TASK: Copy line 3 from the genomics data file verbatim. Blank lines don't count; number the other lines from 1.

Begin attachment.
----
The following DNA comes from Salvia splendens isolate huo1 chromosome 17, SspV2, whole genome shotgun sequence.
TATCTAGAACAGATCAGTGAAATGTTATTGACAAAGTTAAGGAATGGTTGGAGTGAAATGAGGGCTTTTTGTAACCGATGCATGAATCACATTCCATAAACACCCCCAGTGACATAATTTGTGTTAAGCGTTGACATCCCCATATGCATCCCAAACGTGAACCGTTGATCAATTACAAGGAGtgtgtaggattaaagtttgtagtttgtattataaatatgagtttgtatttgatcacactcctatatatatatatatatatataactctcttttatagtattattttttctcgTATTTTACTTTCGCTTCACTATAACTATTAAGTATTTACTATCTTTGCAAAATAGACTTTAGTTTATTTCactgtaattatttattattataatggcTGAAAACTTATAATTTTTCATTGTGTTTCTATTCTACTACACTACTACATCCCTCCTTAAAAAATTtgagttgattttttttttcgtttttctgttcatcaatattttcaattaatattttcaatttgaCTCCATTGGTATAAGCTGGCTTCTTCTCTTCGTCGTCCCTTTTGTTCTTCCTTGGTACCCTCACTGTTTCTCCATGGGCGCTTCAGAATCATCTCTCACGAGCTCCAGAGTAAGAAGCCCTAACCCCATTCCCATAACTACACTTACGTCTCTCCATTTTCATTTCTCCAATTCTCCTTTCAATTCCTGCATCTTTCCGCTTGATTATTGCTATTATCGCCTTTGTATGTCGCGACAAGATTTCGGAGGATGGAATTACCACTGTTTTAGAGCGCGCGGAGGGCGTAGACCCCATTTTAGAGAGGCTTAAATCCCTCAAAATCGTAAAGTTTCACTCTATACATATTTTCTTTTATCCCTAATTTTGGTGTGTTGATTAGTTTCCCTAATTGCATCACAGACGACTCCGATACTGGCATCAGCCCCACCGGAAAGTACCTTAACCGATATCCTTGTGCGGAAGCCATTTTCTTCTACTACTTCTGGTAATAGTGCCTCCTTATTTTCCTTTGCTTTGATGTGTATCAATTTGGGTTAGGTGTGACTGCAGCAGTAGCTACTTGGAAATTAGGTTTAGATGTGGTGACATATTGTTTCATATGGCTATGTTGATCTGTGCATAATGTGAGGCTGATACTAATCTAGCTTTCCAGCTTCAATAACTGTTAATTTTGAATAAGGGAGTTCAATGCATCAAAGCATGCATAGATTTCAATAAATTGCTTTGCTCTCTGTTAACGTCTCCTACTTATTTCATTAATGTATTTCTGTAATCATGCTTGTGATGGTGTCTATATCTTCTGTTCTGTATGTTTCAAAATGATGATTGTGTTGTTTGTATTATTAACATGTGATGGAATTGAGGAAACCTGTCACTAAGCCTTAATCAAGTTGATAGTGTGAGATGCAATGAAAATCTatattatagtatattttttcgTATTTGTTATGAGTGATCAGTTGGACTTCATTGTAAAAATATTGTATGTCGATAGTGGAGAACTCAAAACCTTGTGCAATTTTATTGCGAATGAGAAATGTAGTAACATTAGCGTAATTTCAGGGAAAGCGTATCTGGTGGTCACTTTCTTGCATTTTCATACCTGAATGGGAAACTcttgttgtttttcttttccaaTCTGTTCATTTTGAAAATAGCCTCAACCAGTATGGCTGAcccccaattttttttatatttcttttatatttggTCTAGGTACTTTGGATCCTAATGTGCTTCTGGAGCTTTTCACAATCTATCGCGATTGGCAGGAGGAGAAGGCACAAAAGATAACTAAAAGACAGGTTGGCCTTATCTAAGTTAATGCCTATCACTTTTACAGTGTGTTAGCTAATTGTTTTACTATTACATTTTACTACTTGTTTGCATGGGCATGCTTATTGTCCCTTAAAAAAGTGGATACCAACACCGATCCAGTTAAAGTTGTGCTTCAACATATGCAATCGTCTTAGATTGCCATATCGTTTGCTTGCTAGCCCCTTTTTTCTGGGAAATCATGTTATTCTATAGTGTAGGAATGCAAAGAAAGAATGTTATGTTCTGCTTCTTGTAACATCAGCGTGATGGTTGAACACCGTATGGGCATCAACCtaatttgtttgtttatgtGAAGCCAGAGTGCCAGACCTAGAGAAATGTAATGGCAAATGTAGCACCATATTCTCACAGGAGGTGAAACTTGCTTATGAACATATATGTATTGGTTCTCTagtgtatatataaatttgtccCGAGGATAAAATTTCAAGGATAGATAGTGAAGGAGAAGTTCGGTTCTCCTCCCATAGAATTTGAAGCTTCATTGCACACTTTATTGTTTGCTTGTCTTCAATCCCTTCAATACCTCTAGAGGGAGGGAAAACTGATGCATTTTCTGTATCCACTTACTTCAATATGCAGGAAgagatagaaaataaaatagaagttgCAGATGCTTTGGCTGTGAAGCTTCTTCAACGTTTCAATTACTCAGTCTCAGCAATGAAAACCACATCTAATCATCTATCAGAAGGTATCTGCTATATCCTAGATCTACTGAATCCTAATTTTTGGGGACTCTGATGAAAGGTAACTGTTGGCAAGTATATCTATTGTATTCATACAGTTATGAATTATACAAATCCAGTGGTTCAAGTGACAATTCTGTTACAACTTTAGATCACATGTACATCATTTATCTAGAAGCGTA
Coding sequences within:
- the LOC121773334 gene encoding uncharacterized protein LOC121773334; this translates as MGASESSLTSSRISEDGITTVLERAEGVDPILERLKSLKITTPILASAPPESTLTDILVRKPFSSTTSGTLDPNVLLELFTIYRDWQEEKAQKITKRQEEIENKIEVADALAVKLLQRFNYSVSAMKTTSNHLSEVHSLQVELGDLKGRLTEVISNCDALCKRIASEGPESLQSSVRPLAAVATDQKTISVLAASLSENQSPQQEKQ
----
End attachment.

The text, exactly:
Coding sequences within: